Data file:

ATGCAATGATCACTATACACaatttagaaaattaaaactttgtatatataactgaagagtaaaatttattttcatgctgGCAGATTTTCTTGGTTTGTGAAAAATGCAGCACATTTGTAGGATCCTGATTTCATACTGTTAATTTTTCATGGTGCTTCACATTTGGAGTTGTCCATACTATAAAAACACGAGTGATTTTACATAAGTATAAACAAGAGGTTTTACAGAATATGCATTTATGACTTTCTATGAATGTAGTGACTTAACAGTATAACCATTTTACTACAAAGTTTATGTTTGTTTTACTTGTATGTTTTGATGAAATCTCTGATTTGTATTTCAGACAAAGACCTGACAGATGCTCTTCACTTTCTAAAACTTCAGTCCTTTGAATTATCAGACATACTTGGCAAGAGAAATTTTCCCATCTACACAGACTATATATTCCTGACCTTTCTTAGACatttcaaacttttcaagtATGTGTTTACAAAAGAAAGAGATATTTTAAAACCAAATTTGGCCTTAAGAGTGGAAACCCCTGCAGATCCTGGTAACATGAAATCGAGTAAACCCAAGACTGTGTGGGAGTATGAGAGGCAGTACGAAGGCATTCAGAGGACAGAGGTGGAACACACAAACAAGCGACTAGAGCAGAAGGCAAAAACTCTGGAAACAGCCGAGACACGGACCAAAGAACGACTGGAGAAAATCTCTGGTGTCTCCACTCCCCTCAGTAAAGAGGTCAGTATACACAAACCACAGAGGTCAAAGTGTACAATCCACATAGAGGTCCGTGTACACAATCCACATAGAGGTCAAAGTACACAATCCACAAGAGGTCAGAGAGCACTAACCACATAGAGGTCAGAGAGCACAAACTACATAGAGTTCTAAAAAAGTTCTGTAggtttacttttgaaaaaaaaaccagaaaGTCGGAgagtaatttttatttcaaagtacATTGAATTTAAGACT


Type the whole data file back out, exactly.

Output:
ATGCAATGATCACTATACACaatttagaaaattaaaactttgtatatataactgaagagtaaaatttattttcatgctgGCAGATTTTCTTGGTTTGTGAAAAATGCAGCACATTTGTAGGATCCTGATTTCATACTGTTAATTTTTCATGGTGCTTCACATTTGGAGTTGTCCATACTATAAAAACACGAGTGATTTTACATAAGTATAAACAAGAGGTTTTACAGAATATGCATTTATGACTTTCTATGAATGTAGTGACTTAACAGTATAACCATTTTACTACAAAGTTTATGTTTGTTTTACTTGTATGTTTTGATGAAATCTCTGATTTGTATTTCAGACAAAGACCTGACAGATGCTCTTCACTTTCTAAAACTTCAGTCCTTTGAATTATCAGACATACTTGGCAAGAGAAATTTTCCCATCTACACAGACTATATATTCCTGACCTTTCTTAGACatttcaaacttttcaagtATGTGTTTACAAAAGAAAGAGATATTTTAAAACCAAATTTGGCCTTAAGAGTGGAAACCCCTGCAGATCCTGGTAACATGAAATCGAGTAAACCCAAGACTGTGTGGGAGTATGAGAGGCAGTACGAAGGCATTCAGAGGACAGAGGTGGAACACACAAACAAGCGACTAGAGCAGAAGGCAAAAACTCTGGAAACAGCCGAGACACGGACCAAAGAACGACTGGAGAAAATCTCTGGTGTCTCCACTCCCCTCAGTAAAGAGGTCAGTATACACAAACCACAGAGGTCAAAGTGTACAATCCACATAGAGGTCCGTGTACACAATCCACATAGAGGTCAAAGTACACAATCCACAAGAGGTCAGAGAGCACTAACCACATAGAGGTCAGAGAGCACAAACTACATAGAGTTCTAAAAAAGTTCTGTAggtttacttttgaaaaaaaaaccagaaaGTCGGAgagtaatttttatttcaaagtacATTGAATTTAAGACT